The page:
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For half a century, visitors to San Francisco's Fisherman's Wharf have come face to face with presidents, popes and other famous people. All those people were made of wax. NBC Bay Area's Joe Rosato Jr. shows how a beloved tourist destination is closing up shop.
Marilyn Monroe stretched out her arms lustily. Donald Trump’s comb-over was perfectly coifed. President Obama looked stately and Charlie Chaplin seemed befuddled.
Rodney Fong strolled deliberately past the famous crowd, making a beeline to a bustily accurate Elvira wax figure.
“I don’t think I’ve met anyone else who’s grown up in a wax museum,” Fong said of himself as he strolled past Elvira into the House of Horrors.
The 350 strange wax figures of movie stars, political leaders and random celebrities are part of Fong’s birthright; his grandfather Thomas Fong founded the San Francisco Wax Museum in a warehouse on Fisherman’s Wharf in 1963. Fong’s father ran it, and eventually the baton got passed to Rodney.
Fong used to play in the museum as a child, eventually learning to create wax figures before moving on to operations.
His mother did the hair for every wax figure in the place. Of course, it all made for odd introductions.
“Good and bad for first dates,” said Fong. “Bringing someone to your work in the wax museum.”
This year marked the museum’s 50th anniversary. And it’s last.
On Thursday, Fong and his family are shutting the doors for good and stepping away from the business. Fong, who serves as president of San Francisco’s Planning Commission said it’s just time to do something else.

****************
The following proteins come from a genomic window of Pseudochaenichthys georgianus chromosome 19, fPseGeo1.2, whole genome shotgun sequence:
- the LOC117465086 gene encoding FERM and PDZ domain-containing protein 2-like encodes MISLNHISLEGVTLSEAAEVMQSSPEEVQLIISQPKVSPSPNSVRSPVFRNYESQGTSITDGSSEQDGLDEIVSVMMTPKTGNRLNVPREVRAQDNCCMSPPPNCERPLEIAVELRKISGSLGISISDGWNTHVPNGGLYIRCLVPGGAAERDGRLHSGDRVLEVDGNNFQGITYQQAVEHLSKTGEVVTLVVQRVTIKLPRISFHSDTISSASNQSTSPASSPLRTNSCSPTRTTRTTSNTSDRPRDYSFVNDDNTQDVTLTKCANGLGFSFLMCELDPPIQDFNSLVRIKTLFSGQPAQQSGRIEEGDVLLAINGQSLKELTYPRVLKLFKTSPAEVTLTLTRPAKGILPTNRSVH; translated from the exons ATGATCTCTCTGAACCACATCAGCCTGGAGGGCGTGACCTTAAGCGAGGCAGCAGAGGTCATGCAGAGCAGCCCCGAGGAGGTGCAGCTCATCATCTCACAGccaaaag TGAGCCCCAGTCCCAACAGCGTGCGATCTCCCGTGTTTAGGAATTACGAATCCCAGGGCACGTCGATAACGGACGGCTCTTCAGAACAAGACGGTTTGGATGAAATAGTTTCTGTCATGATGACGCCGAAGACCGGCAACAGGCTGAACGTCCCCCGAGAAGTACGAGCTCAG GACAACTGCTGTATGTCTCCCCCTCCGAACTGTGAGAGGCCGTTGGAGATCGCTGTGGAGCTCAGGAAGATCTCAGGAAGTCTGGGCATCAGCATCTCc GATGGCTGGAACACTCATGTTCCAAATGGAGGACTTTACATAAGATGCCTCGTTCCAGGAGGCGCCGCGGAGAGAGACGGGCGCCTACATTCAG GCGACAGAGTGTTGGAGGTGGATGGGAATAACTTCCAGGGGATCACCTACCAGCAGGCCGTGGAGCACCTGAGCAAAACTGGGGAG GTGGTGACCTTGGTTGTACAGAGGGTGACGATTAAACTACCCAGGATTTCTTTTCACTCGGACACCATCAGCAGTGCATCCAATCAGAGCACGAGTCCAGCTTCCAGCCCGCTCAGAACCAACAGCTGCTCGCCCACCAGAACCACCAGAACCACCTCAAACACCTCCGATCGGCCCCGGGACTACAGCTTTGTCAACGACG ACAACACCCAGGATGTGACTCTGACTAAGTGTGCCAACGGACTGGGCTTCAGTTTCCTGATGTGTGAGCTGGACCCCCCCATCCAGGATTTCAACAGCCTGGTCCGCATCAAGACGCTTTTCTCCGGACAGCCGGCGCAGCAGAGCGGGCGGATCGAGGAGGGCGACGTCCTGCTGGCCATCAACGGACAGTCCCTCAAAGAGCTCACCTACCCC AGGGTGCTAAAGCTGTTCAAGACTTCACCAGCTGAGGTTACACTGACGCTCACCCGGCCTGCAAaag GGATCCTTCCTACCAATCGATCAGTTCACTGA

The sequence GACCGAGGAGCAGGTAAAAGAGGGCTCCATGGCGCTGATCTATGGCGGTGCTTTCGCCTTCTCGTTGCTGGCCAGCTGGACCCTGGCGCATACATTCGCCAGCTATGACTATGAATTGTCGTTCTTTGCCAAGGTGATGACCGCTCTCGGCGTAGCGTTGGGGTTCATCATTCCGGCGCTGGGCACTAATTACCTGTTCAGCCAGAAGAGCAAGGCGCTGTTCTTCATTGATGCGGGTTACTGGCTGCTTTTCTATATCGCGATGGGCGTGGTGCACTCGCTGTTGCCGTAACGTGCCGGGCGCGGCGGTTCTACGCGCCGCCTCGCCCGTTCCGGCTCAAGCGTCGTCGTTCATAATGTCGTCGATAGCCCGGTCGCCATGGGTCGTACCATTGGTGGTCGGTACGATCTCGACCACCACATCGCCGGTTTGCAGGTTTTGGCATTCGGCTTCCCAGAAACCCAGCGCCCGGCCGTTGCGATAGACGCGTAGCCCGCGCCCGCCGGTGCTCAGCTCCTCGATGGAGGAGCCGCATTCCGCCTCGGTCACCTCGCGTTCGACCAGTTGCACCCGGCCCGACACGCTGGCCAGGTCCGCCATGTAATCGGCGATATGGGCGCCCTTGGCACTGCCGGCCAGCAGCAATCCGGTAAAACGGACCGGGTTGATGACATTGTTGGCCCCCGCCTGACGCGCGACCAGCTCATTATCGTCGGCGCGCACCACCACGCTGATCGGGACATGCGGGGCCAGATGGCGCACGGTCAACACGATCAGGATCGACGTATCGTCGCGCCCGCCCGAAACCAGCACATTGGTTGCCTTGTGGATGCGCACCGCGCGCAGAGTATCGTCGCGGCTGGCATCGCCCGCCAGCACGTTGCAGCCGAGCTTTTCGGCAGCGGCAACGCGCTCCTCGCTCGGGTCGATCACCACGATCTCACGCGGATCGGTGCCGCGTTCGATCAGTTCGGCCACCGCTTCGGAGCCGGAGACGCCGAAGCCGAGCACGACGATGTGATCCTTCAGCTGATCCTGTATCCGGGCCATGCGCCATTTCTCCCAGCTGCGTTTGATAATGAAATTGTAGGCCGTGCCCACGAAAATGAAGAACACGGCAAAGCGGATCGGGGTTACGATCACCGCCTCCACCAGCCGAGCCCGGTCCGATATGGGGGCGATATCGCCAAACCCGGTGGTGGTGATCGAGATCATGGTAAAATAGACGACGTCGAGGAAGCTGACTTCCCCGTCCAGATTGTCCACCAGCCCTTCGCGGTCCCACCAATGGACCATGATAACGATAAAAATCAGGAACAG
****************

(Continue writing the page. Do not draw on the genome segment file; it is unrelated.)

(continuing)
“It’s been part of our family, part of Fisherman’s Wharf, part of San Francisco and we’ve enjoyed every moment of it,” Fong said. The closure doesn’t mean the end to kitschy wax figures on Fisherman’s Wharf. Madame Tussauds Wax Museum chain will take over the building, performing a $35 million dollar renovation and adding a dungeon.
The new museum is set to open in nine months.
The workshop where artists once crafted wax Mel Gibson or Michael Jackson, was now filled with giant rolls of bubble wrap in anticipation of the closure. Crews will wrap up all 350 figures and props for the big move.
Fong said he is working with a potential buyer to sell all the figures together. “In a very strange way we’re a family business, but all the 350 wax figures are part of our family,” said Fong. “Who knows what happens here at night. Maybe they end up talking and dancing, so we want to keep the wax family together.”
On Wednesday, former employee David Finnerty came by for a last look around. He remembered working for Fong’s grandfather, and the eerily quiet mornings when Finnerty would walk around cleaning.
“When you went through in the morning with no lights or anything,” said Finnerty said of the figures, “it went in the back of your mind, are they going to move?”
Fong estimated 12 million visitors have been through the museum since it first opened. But rather than wax poetic about the past, he was hopeful for its future under new operators. As he watched a group of visitors gaping at a creepy Frankenstein, he pondered the role the museum has played in the lives of countless tourists.
“To be scared a little bit, to be entertained to be shocked,” Fong mused, “to take them out of their own space for 45 minutes or an hour is something we all need.”